first in marketing audits
Who & Why


Marketing and Industry Trend

Marketing is increasingly attracting the interest of many business organizations, to varying degrees. This is mostly because marketing makes such an important contribution to organizational objectives and/or profits. As a result, marketing rapidly has been adopted in both the business sector and the non-profit sector.

Early leaders in marketing include many of the consumer packaged goods and consumer durable companies in the business sector and these industries have had a successful and rapid spread of healthy marketing management and processes.

The service industries have generally lagged behind manufacturing firms in adopting and using healthy marketing concepts and tools. The major modern-day challenge in the service industry is that the services are intangible, inseparable, variable and perishable. Each of these service characteristics pose challenges and require different strategies.

Healthy marketing practices already have attracted consumer service firms such as airlines, banks, insurance companies, stock brokerage firms, hotels, real estate firms and management consulting firms.

Retailers are anxious to find new strategies to attract and hold customers. Geographic, product and service differentiation has eroded. For all these reasons, many retailers are rethinking their marketing strategies.

Marketing is increasingly attracting the interest of private non-profit sector organizations such as hospitals, colleges, charities, churches, museums and foundations. Until recently, hospitals and colleges faced so much demand and so little competition that they saw no need for healthy marketing practices. That all has changed, and now hospitals are seeing soaring costs and are turning to marketing, while colleges faced with rising costs and falling or flat enrollments also are using marketing to compete for student funds.

Many long-standing non-profit organizations have lost members and are using marketing to modernize their missions and products. Even North America’s religious organizations are losing members and failing to attract enough financial support and have started using marketing to a greater degree. Many agencies in the government sector are incorporating marketing plans into their strategies and services.

Professional services businesses such as law firms, accounting firms and medical practices are starting to use marketing in the face of a more competitive market, when they formerly may have believed it was unprofessional to use marketing concepts and tools. Some service businesses are small and do not use formal management or marketing techniques at all, unfortunately missing the boat on becoming a healthy small business and marketing-centric organization.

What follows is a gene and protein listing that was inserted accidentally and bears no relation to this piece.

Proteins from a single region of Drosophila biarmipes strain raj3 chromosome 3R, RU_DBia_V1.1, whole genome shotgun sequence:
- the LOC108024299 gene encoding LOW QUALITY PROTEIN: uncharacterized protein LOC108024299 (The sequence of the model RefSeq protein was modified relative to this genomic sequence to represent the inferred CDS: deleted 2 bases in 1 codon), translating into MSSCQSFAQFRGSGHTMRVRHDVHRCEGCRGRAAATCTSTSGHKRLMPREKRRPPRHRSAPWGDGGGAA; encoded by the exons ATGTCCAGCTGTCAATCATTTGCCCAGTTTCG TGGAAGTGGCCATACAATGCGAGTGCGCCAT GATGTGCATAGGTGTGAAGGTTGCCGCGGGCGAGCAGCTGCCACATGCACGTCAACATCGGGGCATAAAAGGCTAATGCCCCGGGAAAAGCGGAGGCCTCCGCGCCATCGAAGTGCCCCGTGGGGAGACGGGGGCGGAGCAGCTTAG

There is no doubt that marketing plays a key role in all industry sectors, private or public, for-profit or non-profit, big and small.

Is your marketing healthy? Take the online marketing health test to help you determine whether your organization is moving towards healthy marketing practices. An advertisement or a direct mail campaign is indeed marketing, but does not make a healthy marketing organization. If you are using marketing concepts and tools, a periodic marketing audit health check-up is recommended.


A major reason to undertake an independent and objective marketing audit is that it will help establish a baseline for healthy marketing and maximize the efficiency and effectiveness of your marketing strategies, functions and processes. Simply knowing the health of your marketing and being as marketing healthy as possible puts your organization ahead of the competition. There are many other reasons you may choose to incorporate a marketing health check-up into your organizational plans. They include:

  • Low marks on the online marketing health assessment test, indicating a need for a more thorough and independent marketing audit and review of your approach to marketing.
  • A sincere interest and concern as the leader of your organization for your marketing efforts to be as effective and efficient as possible.
  • Wanting to get the big picture – an MRI scan of your organization’s marketing functions.
  • Knowing that adjustments need to be made to realize a steady increase of your organization’s goals.
  • Your organization is looking to take the business to the next level.
  • Your organization wants to transition from focusing on production, products or sales to becoming a marketing oriented, customer-centric organization.
  • A need for re-integrating your marketing mix, due to a change in one or more of the mix elements. Tinkering with one P in the mix will affect all the Ps in some way.
  • A desire to shift management from an intuitive marketing organization to a knowledge-based marketing organization.
  • Changes in your business life cycle.
  • Changes in your product life cycle.
  • Changes and advances in technology.
  • Changes in consumer needs and wants for your product.
  • Conflict in delivery and sales channels.
  • Competitive pressures or changes within the competitive landscape.
  • Undergoing strategic changes and brand changes.
  • Organizational changes or turnover affecting the marketing, sales, product, R&D, SBUs and customer service areas.
  • Downsizing or increasing marketing resources.
  • Lack of coordination between corporate, divisional and business units, resulting in duplication and inefficiencies in processes, efforts and marketing expenditures.
  • An underperforming marketing or sales department or business unit.
  • A desire to ensure that your marketing efforts are meeting your institutional objectives.
  • Your organization is stuck; there’s an inability to make winning strategic or tactical decisions easily.
  • No growth, slow growth or fast growth.
  • Globalization.
  • De-regulation.
  • Advances in telecommunications.
  • Market fragmentation